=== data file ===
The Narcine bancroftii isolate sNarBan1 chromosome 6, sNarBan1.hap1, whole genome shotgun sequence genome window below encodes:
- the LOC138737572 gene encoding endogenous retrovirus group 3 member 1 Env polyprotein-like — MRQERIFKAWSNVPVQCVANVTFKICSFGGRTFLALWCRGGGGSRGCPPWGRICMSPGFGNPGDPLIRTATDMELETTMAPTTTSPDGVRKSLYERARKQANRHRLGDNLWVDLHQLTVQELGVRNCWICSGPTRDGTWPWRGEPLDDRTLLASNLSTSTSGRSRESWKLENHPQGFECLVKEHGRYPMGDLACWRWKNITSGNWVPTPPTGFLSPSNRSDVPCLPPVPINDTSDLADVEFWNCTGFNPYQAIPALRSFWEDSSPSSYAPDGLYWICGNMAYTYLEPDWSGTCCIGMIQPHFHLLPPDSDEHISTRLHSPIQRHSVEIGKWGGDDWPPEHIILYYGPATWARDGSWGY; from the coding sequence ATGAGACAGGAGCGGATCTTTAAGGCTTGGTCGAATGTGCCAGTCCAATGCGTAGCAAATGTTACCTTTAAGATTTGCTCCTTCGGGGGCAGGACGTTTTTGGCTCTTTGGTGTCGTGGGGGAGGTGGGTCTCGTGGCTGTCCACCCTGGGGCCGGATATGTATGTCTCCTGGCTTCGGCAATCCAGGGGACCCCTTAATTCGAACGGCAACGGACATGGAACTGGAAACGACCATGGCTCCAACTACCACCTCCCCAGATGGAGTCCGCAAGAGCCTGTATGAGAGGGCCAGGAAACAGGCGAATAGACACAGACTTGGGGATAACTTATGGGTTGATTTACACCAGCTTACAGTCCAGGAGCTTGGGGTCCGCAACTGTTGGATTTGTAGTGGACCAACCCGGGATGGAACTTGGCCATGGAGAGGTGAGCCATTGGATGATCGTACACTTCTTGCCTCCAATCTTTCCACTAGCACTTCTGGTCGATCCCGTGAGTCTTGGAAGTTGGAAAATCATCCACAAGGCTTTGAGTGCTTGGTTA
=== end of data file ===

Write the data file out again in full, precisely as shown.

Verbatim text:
The Narcine bancroftii isolate sNarBan1 chromosome 6, sNarBan1.hap1, whole genome shotgun sequence genome window below encodes:
- the LOC138737572 gene encoding endogenous retrovirus group 3 member 1 Env polyprotein-like — MRQERIFKAWSNVPVQCVANVTFKICSFGGRTFLALWCRGGGGSRGCPPWGRICMSPGFGNPGDPLIRTATDMELETTMAPTTTSPDGVRKSLYERARKQANRHRLGDNLWVDLHQLTVQELGVRNCWICSGPTRDGTWPWRGEPLDDRTLLASNLSTSTSGRSRESWKLENHPQGFECLVKEHGRYPMGDLACWRWKNITSGNWVPTPPTGFLSPSNRSDVPCLPPVPINDTSDLADVEFWNCTGFNPYQAIPALRSFWEDSSPSSYAPDGLYWICGNMAYTYLEPDWSGTCCIGMIQPHFHLLPPDSDEHISTRLHSPIQRHSVEIGKWGGDDWPPEHIILYYGPATWARDGSWGY; from the coding sequence ATGAGACAGGAGCGGATCTTTAAGGCTTGGTCGAATGTGCCAGTCCAATGCGTAGCAAATGTTACCTTTAAGATTTGCTCCTTCGGGGGCAGGACGTTTTTGGCTCTTTGGTGTCGTGGGGGAGGTGGGTCTCGTGGCTGTCCACCCTGGGGCCGGATATGTATGTCTCCTGGCTTCGGCAATCCAGGGGACCCCTTAATTCGAACGGCAACGGACATGGAACTGGAAACGACCATGGCTCCAACTACCACCTCCCCAGATGGAGTCCGCAAGAGCCTGTATGAGAGGGCCAGGAAACAGGCGAATAGACACAGACTTGGGGATAACTTATGGGTTGATTTACACCAGCTTACAGTCCAGGAGCTTGGGGTCCGCAACTGTTGGATTTGTAGTGGACCAACCCGGGATGGAACTTGGCCATGGAGAGGTGAGCCATTGGATGATCGTACACTTCTTGCCTCCAATCTTTCCACTAGCACTTCTGGTCGATCCCGTGAGTCTTGGAAGTTGGAAAATCATCCACAAGGCTTTGAGTGCTTGGTTA